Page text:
The best by a British symphonic metal band
Review by Paul Quinton
Release date: 6 October 2014
The first time I saw Winter In Eden was in the basement of a club in Leicester. It was part of a multi-band event, but the band were obliged to play on a stage that was on a direct route to the Gents toilet, which meant random members of the audience would occasionally wander across the stage with varying degrees of urgency, and furthermore, the organisers had decided to ‘borrow’ half of the PA to use on one of the other stages, which didn’t do a great deal for the sound. Nevertheless it was obvious, even under those difficult circumstances, that here was a band with a lot going for them.
Their songs, all original, were good, they could play and they had a talented and engaging lead singer in Vicky Johnson. I thought at the time that at last the UK might have a band to challenge the near monopoly bands from the Netherlands have in this particular genre and a decent first album only added to that promise. Their second album, Act of Betrayal, didn’t quite keep up their momentum though, but some tasty support slots on the Continent drew the attention of none other than Within Temptation guitarist Ruud Jolie, with the result that he produced this album at his studios in Holland, undoubtedly a bit of a coup for the band.
So there’s a bit of anticipation surrounding Court Of Conscience, but it must be said that it’s an album that needs a few listens before it can be fully appreciated. At first it could sound like just another female fronted, symphonic metal album, more of a Delain than an Epica, say, but fitting nicely into the template. The first few songs are typical female-fronted metal songs, although very recognisably Winter In Eden, while the sound is much fuller and the riffs seem to be a little more ambitious than on their earlier albums, particularly on the album opener ‘Knife Edge’. ‘With Intent’, the second track, shows a welcome willingness to play with the formula, with a nice, almost decadent, feel. This is also the first song on which the band have included that staple of the genre, death grunt vocals, although they’re comparatively understated, almost an echo in the background.
The six minutes of ‘Critical Mass Part One’ also shows this welcome urge to experiment, but is one of the tracks that doesn’t quite come off. It has a spoken word part by Threshold singer Damian Wilson and a contrastingly gentle mid-section, but some of the instrumental passages really need a bit more of a kick, and are somewhat generic. However the following track, ‘Toxicate’ is a belter. A darker vocal, a far more metal riff than usual, livened up with interesting rhythmic touches, and a real sense of drama, yet still recognisably Winter In Eden. If it isn’t already, this should go straight into the live set.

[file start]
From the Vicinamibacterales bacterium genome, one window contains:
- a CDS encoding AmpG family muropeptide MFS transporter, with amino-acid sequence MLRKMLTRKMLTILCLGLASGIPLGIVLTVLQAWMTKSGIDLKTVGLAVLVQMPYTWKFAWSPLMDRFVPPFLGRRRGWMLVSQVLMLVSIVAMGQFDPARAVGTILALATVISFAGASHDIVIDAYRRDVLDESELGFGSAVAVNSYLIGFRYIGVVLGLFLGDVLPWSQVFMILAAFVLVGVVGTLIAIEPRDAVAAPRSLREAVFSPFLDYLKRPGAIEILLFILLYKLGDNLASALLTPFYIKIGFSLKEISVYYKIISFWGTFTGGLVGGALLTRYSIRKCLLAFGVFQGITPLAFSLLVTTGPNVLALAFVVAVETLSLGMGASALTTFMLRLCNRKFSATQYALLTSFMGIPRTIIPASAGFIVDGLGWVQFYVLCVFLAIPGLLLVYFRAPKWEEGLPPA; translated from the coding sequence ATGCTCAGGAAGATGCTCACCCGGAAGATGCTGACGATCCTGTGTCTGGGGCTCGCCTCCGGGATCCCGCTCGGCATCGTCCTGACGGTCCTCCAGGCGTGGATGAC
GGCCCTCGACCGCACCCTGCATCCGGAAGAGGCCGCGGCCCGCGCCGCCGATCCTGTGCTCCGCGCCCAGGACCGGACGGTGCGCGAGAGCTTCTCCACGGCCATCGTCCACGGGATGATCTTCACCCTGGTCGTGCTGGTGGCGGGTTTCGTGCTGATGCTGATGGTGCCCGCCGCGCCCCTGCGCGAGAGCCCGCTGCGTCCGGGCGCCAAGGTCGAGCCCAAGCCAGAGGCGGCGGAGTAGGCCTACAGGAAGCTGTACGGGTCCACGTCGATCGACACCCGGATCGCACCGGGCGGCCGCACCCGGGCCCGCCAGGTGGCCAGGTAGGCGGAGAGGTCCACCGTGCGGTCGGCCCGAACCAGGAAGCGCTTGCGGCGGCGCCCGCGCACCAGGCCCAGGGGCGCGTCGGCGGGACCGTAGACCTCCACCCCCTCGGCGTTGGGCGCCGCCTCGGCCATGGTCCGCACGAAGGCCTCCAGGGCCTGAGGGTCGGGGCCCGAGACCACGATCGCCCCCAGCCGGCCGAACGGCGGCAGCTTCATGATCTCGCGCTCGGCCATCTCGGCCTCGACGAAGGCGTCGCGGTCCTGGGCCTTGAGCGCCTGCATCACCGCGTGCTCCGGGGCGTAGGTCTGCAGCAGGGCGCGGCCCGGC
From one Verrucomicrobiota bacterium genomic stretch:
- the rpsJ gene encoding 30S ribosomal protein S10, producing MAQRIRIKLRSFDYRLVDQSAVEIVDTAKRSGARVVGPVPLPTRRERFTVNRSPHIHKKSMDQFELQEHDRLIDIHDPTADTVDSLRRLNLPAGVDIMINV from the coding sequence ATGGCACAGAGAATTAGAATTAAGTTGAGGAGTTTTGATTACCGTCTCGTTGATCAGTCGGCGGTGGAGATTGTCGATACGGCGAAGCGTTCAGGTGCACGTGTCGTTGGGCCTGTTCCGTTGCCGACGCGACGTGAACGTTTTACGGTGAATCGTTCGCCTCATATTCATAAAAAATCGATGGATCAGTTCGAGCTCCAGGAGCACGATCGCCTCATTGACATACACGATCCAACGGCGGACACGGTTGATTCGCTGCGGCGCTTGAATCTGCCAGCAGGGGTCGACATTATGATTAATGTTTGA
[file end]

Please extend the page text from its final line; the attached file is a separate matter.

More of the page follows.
There’s more experimentation on ‘It’s Not Enough,’ which opens with a burst of electronica leading to one of the best performances I’ve heard from Vicky Johnson. She puts a real layer of weariness and resignation into her vocal, before the rest of the track puts the pedal to the floor and veers off into power metal territory, while another highlight is ‘the Script’, which is the most genuinely Gothic track on the album, with a string part that that has a real period feel and another great vocal from Vicky, full of a determined but restrained anger. Some of the lyrics don’t quite work, but again, a really interesting and ambitious track, typical of this album.
As female-fronted, symphonic metal albums go, this is very good. Maybe not a breakthrough album, as Nightwish had with ‘Once’ and Within Temptation with ‘The Silent Force’, let alone a game changer like ‘The Unforgiving’. But if you discount bands of that stature, who are the genuine superstars in this field, not to mention Delain, who, take it from me, will surely be the next band to break through, then this is as good a record as you will hear in the genre this year, and the best by a British symphonic metal band I’ve heard for at least five years.
8 out of 10
- Knife Edge
- With Intent
- Critical Mass Part 1 – Burdened
- Order Of Your Faith
- It’s Not Enough
- Before it Began
- The Script
- Constant Tomorrows
- Behind Closed Doors